Jennifer Dodd is in the business of influencing the younger generation — whether that’s at work or on her own time. The graduate of Widefield High School finds plenty of ways to give back to the community, and says it feels natural after so many helped her achieve success.
For the last three years, Dodd has been the senior manager of TruSport, an arm of the United States Anti-Doping Agency, where she’s worked for nine years. TruSport is dedicated to promoting a positive youth sports experience.
“The lessons you can learn from youth sport participation are carried with you throughout life,” Dodd said. “We want to make them better athletes and better people. We provide resource materials for parents, coaches and kids. Our sweet spot is ages 8 to 13, because that’s when kids are learning what sports they like, and we can shape and mold their foundations so that when and if they get to that elite level, they will make better decisions.
“The big audacious goal, our vision, is to transform youth sports. That’s a huge undertaking, but it’s inspiring to get up every day and think about how we can chip away at transforming that culture of youth sports.”
Dodd has a direct influence on her TruSport team of five employees.
“What I’ve learned from others is that you don’t talk about it, you be about it,” Dodd said. “I want my actions to align with my words and try to instill that same philosophy in my team at work.
“I try to take time to support my team’s personal and professional goals and development. I want to be sure they’re having positive experiences while they’re working at USADA, that they’re being their best selves, that they have opportunities to grow and be challenged.”
She learned to walk the talk from her mother, Jerlene Dodd, who raised four children while working on Fort Carson as a civilian in a contracting office. When asked how her mother inspires her, Dodd became emotional.
“They’re happy tears,” she said. “I love talking about my mom. She is amazing. She’s always positive. She’s a resilient woman, and I think she taught us how to be independent, because she was an independent woman herself.”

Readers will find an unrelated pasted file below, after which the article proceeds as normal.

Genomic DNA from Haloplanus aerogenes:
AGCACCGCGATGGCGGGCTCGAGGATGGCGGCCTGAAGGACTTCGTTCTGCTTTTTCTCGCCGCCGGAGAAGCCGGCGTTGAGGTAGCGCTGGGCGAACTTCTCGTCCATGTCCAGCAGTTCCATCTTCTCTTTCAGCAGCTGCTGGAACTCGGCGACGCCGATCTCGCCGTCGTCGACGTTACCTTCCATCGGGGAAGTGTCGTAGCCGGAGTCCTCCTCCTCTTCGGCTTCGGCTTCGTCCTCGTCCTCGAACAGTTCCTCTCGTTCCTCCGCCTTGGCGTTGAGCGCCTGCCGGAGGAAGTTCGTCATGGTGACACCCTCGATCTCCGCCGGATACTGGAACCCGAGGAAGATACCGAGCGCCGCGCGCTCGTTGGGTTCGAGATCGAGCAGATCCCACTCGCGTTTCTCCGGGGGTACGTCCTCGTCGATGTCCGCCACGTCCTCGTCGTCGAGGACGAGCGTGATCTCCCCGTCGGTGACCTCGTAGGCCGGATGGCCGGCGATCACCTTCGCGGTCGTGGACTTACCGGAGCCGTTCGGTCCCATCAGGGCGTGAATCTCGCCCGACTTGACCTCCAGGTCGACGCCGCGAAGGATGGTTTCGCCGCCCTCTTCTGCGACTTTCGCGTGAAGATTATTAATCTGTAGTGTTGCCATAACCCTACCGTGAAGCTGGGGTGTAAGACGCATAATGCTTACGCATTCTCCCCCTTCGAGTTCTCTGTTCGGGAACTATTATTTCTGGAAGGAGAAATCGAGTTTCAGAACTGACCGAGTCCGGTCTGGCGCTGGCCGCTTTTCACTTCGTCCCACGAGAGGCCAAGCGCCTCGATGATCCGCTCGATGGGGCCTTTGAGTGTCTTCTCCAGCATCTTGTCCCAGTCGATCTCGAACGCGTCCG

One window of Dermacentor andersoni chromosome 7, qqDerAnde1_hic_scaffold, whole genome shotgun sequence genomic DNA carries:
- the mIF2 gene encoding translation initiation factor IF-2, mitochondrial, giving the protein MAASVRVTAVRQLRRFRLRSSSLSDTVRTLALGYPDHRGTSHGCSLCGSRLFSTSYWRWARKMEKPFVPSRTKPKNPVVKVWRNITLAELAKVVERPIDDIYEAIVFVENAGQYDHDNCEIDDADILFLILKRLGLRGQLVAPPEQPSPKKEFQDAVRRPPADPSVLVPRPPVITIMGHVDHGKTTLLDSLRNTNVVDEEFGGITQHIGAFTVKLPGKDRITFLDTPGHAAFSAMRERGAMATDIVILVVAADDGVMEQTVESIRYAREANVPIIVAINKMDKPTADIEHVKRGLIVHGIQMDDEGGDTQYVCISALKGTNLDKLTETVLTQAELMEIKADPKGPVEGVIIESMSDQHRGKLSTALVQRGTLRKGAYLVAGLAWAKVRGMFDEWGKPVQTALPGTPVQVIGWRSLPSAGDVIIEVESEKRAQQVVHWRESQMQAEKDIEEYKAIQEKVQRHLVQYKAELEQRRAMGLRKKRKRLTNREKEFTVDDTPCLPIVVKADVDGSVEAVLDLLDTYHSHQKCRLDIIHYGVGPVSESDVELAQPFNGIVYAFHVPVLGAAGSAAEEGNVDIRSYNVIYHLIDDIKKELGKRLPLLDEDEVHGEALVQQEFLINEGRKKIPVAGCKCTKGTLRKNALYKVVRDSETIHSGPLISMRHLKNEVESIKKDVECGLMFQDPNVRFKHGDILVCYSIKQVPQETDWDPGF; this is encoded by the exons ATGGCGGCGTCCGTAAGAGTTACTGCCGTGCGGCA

Jerlene Dodd preached education and good behavior, and managed to put three of her four children through college, mostly by piecing together several local scholarships.
“She knew how to get that done,” said Dodd, the youngest child. “My mom is my favorite person in the world.”
After graduating from Tennessee State University in Nashville with a biology degree in 2006, Dodd worked for two years at El Pomar, which allowed her to “grow professionally and personally,” she said.
Dodd joined Delta Sigma Theta sorority, a community service organization, after college. She’s on the board of Camp Shady Brook, a local branch of the YMCA, and is a part-time instructor for nonprofit Kid Power, which promotes safety in children.
Kidpower Exective Director Jan Isaacs Henry nominated Dodd for the 2017 Women of Influence Award, and wrote, in part, “As part of her [Kidpower] job, she must possess sensitive and sophisticated communication skills, be an outstanding team player, and be an ambassador in the community for child abuse prevention. … At the same time, she is working on her master’s degree in public administration through Villanova University. … She is a woman of talent, drive and perseverance. Jennifer goes beyond success personally and professionally and makes a significant difference in our community in everything she does.”
— Bob Stephens